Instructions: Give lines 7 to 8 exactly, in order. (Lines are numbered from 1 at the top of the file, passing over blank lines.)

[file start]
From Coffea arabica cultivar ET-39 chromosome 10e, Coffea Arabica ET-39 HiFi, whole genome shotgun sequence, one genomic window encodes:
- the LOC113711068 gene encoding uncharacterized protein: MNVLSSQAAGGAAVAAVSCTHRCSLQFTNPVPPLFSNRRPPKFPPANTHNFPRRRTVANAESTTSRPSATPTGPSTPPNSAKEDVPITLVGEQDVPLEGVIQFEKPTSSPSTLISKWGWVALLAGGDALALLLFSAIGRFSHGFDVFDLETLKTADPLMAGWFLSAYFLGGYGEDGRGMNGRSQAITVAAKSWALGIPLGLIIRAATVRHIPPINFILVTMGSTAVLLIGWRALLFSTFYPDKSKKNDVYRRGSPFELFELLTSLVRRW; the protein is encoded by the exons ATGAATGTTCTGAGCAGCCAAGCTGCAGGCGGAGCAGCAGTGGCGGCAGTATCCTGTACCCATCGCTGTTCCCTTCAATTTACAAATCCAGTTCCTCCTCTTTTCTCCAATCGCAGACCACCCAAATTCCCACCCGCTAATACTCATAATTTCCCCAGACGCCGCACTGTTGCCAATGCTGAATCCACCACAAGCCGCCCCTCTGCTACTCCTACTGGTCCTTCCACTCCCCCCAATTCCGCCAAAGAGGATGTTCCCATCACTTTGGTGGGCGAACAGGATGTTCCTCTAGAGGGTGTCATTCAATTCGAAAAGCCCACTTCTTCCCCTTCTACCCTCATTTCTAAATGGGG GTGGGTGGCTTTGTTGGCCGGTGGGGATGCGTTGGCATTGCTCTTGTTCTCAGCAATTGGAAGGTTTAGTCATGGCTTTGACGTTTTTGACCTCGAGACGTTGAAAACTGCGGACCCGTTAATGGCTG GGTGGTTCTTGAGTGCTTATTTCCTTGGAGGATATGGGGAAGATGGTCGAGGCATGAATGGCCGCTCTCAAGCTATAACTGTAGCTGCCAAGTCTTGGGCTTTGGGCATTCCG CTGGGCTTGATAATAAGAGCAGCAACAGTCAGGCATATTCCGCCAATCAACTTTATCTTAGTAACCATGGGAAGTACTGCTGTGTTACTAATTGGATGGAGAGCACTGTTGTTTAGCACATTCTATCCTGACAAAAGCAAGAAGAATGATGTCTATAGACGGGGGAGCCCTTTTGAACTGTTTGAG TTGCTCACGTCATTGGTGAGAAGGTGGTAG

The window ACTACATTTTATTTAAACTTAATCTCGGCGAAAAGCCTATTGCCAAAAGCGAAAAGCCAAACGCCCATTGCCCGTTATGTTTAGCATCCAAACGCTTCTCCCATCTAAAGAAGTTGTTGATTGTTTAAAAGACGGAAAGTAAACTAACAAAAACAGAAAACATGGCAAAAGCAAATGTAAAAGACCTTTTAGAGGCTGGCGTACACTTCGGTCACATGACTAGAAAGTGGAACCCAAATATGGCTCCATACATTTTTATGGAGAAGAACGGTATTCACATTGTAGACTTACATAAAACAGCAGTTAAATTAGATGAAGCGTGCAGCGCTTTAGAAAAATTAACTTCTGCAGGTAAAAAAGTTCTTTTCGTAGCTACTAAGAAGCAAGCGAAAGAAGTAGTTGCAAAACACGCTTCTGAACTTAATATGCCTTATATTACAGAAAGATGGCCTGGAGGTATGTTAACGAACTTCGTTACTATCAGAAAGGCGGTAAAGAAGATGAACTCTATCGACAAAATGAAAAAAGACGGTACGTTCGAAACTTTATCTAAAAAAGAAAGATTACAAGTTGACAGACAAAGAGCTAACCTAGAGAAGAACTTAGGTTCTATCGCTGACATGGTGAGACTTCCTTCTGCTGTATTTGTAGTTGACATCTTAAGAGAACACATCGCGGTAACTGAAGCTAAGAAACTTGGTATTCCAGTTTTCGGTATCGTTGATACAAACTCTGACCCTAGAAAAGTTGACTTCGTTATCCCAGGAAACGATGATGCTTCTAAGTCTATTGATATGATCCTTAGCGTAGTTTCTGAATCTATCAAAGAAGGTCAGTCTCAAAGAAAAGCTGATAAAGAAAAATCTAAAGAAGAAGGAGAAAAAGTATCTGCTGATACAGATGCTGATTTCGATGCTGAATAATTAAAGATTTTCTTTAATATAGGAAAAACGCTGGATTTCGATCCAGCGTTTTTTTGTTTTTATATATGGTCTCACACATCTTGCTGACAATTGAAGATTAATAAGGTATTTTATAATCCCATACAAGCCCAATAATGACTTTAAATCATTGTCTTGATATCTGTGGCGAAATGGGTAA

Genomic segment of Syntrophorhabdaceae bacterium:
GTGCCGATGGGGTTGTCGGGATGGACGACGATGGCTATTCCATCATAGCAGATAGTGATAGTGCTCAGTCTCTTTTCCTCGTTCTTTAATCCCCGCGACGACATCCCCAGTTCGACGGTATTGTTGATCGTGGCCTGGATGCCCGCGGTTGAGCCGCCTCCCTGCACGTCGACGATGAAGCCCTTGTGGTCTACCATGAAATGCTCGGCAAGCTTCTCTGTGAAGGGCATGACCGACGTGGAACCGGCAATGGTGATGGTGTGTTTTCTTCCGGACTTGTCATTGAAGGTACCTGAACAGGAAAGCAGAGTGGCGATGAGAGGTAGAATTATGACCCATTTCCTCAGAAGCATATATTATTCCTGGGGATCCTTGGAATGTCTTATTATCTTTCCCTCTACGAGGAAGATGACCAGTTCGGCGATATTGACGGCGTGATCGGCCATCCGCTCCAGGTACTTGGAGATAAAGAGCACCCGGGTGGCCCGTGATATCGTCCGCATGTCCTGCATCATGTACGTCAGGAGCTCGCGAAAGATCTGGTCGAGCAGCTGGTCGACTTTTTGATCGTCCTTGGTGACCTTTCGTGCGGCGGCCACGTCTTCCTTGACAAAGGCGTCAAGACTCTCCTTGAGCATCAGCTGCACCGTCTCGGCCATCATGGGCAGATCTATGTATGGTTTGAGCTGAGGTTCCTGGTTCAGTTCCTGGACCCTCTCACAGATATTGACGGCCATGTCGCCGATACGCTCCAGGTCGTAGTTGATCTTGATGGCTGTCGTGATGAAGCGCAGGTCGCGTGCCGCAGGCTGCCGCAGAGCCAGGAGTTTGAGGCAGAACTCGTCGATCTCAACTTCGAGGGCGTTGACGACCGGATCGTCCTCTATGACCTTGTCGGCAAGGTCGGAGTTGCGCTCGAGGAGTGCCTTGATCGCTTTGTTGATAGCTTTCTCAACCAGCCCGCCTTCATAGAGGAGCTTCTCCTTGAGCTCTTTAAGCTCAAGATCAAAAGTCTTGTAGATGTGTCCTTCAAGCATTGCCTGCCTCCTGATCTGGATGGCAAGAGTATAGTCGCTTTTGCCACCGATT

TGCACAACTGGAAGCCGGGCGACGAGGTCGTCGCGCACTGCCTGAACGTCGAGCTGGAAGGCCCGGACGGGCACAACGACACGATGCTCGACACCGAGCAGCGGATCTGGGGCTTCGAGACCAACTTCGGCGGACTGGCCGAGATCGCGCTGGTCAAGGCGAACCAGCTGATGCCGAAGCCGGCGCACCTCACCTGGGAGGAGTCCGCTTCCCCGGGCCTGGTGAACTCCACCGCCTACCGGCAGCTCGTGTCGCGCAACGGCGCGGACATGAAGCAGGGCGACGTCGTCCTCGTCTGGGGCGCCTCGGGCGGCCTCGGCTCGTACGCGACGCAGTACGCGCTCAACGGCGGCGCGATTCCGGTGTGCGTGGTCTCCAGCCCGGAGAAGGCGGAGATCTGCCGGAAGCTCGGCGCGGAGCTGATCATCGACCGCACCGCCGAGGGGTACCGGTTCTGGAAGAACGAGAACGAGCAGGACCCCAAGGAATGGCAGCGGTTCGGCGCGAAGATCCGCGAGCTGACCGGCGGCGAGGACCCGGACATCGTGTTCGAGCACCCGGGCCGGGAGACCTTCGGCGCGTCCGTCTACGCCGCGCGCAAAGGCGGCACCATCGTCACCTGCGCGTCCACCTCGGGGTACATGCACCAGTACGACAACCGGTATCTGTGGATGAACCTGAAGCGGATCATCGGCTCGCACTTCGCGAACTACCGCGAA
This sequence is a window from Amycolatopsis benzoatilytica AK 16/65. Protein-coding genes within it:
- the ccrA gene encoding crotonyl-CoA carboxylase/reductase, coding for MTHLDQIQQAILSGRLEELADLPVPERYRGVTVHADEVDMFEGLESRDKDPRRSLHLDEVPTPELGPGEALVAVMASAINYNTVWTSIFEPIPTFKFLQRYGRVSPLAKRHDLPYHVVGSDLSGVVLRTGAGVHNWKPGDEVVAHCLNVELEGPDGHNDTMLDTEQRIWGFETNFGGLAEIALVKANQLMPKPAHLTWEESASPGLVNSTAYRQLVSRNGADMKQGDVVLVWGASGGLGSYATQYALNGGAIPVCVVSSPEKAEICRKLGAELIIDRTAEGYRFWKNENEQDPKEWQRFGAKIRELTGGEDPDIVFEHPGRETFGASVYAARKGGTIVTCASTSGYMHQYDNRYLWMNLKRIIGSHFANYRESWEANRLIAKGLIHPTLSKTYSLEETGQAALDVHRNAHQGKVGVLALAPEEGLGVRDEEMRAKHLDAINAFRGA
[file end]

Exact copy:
This sequence is a window from Amycolatopsis benzoatilytica AK 16/65. Protein-coding genes within it:
- the ccrA gene encoding crotonyl-CoA carboxylase/reductase, coding for MTHLDQIQQAILSGRLEELADLPVPERYRGVTVHADEVDMFEGLESRDKDPRRSLHLDEVPTPELGPGEALVAVMASAINYNTVWTSIFEPIPTFKFLQRYGRVSPLAKRHDLPYHVVGSDLSGVVLRTGAGVHNWKPGDEVVAHCLNVELEGPDGHNDTMLDTEQRIWGFETNFGGLAEIALVKANQLMPKPAHLTWEESASPGLVNSTAYRQLVSRNGADMKQGDVVLVWGASGGLGSYATQYALNGGAIPVCVVSSPEKAEICRKLGAELIIDRTAEGYRFWKNENEQDPKEWQRFGAKIRELTGGEDPDIVFEHPGRETFGASVYAARKGGTIVTCASTSGYMHQYDNRYLWMNLKRIIGSHFANYRESWEANRLIAKGLIHPTLSKTYSLEETGQAALDVHRNAHQGKVGVLALAPEEGLGVRDEEMRAKHLDAINAFRGA